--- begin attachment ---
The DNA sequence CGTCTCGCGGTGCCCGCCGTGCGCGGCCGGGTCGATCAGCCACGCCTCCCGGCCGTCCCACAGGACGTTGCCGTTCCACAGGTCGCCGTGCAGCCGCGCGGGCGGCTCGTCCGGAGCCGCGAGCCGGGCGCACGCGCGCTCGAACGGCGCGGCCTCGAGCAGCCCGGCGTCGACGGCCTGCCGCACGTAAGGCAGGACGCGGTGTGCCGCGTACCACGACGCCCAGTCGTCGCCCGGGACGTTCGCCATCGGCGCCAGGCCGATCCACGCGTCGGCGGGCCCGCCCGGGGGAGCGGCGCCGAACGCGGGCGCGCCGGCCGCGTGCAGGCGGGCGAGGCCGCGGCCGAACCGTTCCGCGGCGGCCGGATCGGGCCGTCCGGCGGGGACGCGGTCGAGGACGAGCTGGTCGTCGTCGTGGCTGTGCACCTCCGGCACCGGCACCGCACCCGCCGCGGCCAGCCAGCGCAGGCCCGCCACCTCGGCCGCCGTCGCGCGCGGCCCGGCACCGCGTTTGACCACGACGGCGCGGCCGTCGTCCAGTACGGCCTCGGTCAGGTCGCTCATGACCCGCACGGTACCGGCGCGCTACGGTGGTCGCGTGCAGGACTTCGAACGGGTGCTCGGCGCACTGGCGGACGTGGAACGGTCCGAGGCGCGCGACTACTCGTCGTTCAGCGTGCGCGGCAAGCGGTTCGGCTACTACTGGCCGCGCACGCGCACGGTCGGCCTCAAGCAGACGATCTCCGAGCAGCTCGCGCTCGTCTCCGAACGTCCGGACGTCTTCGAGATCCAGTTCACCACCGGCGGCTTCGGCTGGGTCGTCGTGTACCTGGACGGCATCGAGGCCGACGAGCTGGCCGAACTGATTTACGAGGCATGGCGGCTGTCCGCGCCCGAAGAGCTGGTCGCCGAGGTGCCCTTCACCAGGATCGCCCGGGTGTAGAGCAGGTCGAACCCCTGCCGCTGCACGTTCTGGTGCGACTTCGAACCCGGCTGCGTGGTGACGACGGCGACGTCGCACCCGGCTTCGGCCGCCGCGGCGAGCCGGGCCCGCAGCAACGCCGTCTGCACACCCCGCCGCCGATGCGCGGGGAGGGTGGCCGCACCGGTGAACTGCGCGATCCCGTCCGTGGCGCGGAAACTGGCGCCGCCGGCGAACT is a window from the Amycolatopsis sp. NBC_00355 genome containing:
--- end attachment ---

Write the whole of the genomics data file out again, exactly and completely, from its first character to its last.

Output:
The DNA sequence CGTCTCGCGGTGCCCGCCGTGCGCGGCCGGGTCGATCAGCCACGCCTCCCGGCCGTCCCACAGGACGTTGCCGTTCCACAGGTCGCCGTGCAGCCGCGCGGGCGGCTCGTCCGGAGCCGCGAGCCGGGCGCACGCGCGCTCGAACGGCGCGGCCTCGAGCAGCCCGGCGTCGACGGCCTGCCGCACGTAAGGCAGGACGCGGTGTGCCGCGTACCACGACGCCCAGTCGTCGCCCGGGACGTTCGCCATCGGCGCCAGGCCGATCCACGCGTCGGCGGGCCCGCCCGGGGGAGCGGCGCCGAACGCGGGCGCGCCGGCCGCGTGCAGGCGGGCGAGGCCGCGGCCGAACCGTTCCGCGGCGGCCGGATCGGGCCGTCCGGCGGGGACGCGGTCGAGGACGAGCTGGTCGTCGTCGTGGCTGTGCACCTCCGGCACCGGCACCGCACCCGCCGCGGCCAGCCAGCGCAGGCCCGCCACCTCGGCCGCCGTCGCGCGCGGCCCGGCACCGCGTTTGACCACGACGGCGCGGCCGTCGTCCAGTACGGCCTCGGTCAGGTCGCTCATGACCCGCACGGTACCGGCGCGCTACGGTGGTCGCGTGCAGGACTTCGAACGGGTGCTCGGCGCACTGGCGGACGTGGAACGGTCCGAGGCGCGCGACTACTCGTCGTTCAGCGTGCGCGGCAAGCGGTTCGGCTACTACTGGCCGCGCACGCGCACGGTCGGCCTCAAGCAGACGATCTCCGAGCAGCTCGCGCTCGTCTCCGAACGTCCGGACGTCTTCGAGATCCAGTTCACCACCGGCGGCTTCGGCTGGGTCGTCGTGTACCTGGACGGCATCGAGGCCGACGAGCTGGCCGAACTGATTTACGAGGCATGGCGGCTGTCCGCGCCCGAAGAGCTGGTCGCCGAGGTGCCCTTCACCAGGATCGCCCGGGTGTAGAGCAGGTCGAACCCCTGCCGCTGCACGTTCTGGTGCGACTTCGAACCCGGCTGCGTGGTGACGACGGCGACGTCGCACCCGGCTTCGGCCGCCGCGGCGAGCCGGGCCCGCAGCAACGCCGTCTGCACACCCCGCCGCCGATGCGCGGGGAGGGTGGCCGCACCGGTGAACTGCGCGATCCCGTCCGTGGCGCGGAAACTGGCGCCGCCGGCGAACT is a window from the Amycolatopsis sp. NBC_00355 genome containing: